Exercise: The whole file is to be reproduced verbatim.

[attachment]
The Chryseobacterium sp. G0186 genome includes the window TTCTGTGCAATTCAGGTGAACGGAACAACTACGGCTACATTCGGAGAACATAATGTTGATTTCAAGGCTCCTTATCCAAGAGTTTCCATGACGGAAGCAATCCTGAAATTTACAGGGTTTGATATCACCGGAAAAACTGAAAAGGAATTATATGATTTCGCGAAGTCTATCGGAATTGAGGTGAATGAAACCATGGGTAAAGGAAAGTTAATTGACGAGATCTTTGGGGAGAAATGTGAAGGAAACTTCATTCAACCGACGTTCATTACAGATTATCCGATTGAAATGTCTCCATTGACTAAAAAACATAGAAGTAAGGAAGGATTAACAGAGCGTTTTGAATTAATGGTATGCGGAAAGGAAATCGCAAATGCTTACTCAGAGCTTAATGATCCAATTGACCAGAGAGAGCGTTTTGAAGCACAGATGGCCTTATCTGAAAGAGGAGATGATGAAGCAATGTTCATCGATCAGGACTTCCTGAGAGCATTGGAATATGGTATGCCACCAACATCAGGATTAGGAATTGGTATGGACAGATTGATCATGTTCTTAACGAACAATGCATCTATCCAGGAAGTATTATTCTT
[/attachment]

The Chryseobacterium sp. G0186 genome includes the window TTCTGTGCAATTCAGGTGAACGGAACAACTACGGCTACATTCGGAGAACATAATGTTGATTTCAAGGCTCCTTATCCAAGAGTTTCCATGACGGAAGCAATCCTGAAATTTACAGGGTTTGATATCACCGGAAAAACTGAAAAGGAATTATATGATTTCGCGAAGTCTATCGGAATTGAGGTGAATGAAACCATGGGTAAAGGAAAGTTAATTGACGAGATCTTTGGGGAGAAATGTGAAGGAAACTTCATTCAACCGACGTTCATTACAGATTATCCGATTGAAATGTCTCCATTGACTAAAAAACATAGAAGTAAGGAAGGATTAACAGAGCGTTTTGAATTAATGGTATGCGGAAAGGAAATCGCAAATGCTTACTCAGAGCTTAATGATCCAATTGACCAGAGAGAGCGTTTTGAAGCACAGATGGCCTTATCTGAAAGAGGAGATGATGAAGCAATGTTCATCGATCAGGACTTCCTGAGAGCATTGGAATATGGTATGCCACCAACATCAGGATTAGGAATTGGTATGGACAGATTGATCATGTTCTTAACGAACAATGCATCTATCCAGGAAGTATTATTCTT